Ever since infant-hood I have been praised by 'outsiders' for completing simple tasks - such as tying my shoes, zipping up my jacket or crossing the road - that are mundane in nature. Partly because, having grown up with a visual impairment, there has always been - for those who don't know me, at least - a predefined misconception about my abilities. This misconception has, for the most part, derived from an historic view of disability and ability coupled with stereotypes and societal, and/or cultural, beliefs.
I have been praised for simple tasks right into my adulthood; paradoxically, however, I have also been glorified for doing significant things, more than my sighted peers would be. I've sailed oceans, I've won international music competitions, I've performed to thousands and I've travelled the world, but why do these acts deserve an abundance of praise? In many ways, it's actually easier to do these things with a visual impairment - you can't see the dangers or the overriding fear factors (such as large audiences). Praising normality is almost as bad as, if not worse than, praising simplicity.
Ever since I was at school, I've always been encouraged to do 'different' things. From skiing in France or playing goalball in a school hall, we were always encouraged to think outside the box. Why? Because it gives us something interesting to talk about which isn't our eyesight. More often than not, the elephant in the room is the prevailing eye condition, but it doesn't have to be. This is one of the reasons why I go sailing...
Well, actually, it's one of the reasons that I participate in sail training. Sail training is broadly described as an adventurous activity for young people. A more in-depth description would be as follows (taken from the ASTO website):
"Sail Training is a fun and exciting adventure. Sailing offshore as part of a team that is responsible for the running of the boat will open a whole new world of challenges, skills and discovery. You don't need any previous sailing experience as the staff on board will teach you everything you need to know. You will meet new people and work together to set sails, steer, keep watch and even cook. Together you will meet the challenge of the sea."
Basically, take 12 (or more) adolescents, shove them on a boat, take them sailing, teach them to cook and clean, teach them to work in a team, tire them out, make them sleep in dormitory style accommodation (often at a 45-degree angle), send them home happy and exhausted after a week. Sail training teaches much more than sailing. It teaches life.
Sounds a bit strange, but I've had some of my best experiences on board a boat. There's nothing quite like sailing across an ocean at 02:00 in the morning, surrounded by phosphorescence fuelled glow in the dark dolphins and with a star filled sky above you. I hadn't seen the stars until I was 21 - mostly because I lived in light-polluted areas, but also because of my eyesight. Indeed, I've sailed through storms and gales, I've sailed from Spain to Dublin and I've sailed the world's best sailing ground, the West Coast of Scotland, all of these things have been accomplished on a 70-foot racing yacht that's been around the world. But why does that deserve exuberant amounts of praise?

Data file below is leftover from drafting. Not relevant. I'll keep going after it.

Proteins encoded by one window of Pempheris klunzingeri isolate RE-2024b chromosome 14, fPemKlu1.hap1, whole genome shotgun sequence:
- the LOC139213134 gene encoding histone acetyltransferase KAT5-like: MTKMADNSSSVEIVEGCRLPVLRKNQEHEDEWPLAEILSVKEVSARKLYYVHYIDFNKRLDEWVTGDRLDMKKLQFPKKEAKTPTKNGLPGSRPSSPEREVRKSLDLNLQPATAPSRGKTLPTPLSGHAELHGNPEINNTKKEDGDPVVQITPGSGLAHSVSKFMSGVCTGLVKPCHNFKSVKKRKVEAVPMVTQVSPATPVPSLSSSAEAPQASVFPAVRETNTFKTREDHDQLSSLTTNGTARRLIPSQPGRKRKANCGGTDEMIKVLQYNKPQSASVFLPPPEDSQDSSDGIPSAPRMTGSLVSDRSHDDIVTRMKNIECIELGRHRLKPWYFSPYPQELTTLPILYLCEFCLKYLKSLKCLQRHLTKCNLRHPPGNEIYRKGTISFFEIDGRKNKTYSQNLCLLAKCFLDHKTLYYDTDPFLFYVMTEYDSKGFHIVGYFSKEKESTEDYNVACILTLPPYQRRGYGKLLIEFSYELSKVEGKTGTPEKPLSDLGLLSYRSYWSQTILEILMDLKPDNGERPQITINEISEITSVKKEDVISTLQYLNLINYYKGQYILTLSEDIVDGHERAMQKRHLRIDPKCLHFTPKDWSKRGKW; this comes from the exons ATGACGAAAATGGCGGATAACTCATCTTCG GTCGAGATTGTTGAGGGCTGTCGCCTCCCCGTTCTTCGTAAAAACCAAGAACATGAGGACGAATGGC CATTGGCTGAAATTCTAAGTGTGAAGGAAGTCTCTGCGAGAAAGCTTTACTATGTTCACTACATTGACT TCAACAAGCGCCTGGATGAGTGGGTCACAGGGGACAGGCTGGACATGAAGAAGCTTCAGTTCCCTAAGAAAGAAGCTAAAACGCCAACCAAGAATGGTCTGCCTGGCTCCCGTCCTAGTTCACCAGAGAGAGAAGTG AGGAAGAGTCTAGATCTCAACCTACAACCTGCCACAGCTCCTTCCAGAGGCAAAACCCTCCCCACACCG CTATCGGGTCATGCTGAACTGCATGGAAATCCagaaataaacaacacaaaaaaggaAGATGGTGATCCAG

I go sailing because it's something that I love to do, and it's something I can talk about with other people. I don't go because I find it overly-exciting (on the contrary, when you're sitting becalmed at 3am in the morning on anchor watch, it's one of the most boring things in the world) or because I want an adrenaline filled adventure. After thinking about it, I enjoy it so much because, when sailing, everyone is equal. Disability - whilst it is a safety concern and a risk-assessment nightmare - doesn't exist on board a boat. Hard work; determination; team work; camaraderie; friendship; trust: these are the things that matter on a boat, not how much you can see or how quickly you can walk from one end (the bow) to the other (the stern). Couple that with the fact that, through sail training, you get to meet some truly outstanding young people who are each facing their own difficulties. How could anyone not love an environment like that? I shouldn't be praised for doing it just because I'm blind. I'd argue that it's because I'm blind that I'm doing it. My life would have taken a completely different path if it wasn't for my visual impairment.
Without sounding cliché, I like to use the old Mark Twain adage as a general life rule, with a little bit added on:
"Twenty years from now you will be more disappointed by the things you didn't do than by the ones you did. So throw off the bowlines. Sail away from the safe harbour. Catch the trade winds in your sails. Explore. Dream. Discover... and enjoy!"
Disabled people don't need praise for accomplishing something that a non-disabled person would, too. They, just like everyone else, should be praised for doing something they enjoy; anyone should be given praise for doing something they enjoy and not letting their own personal difficulties stop them.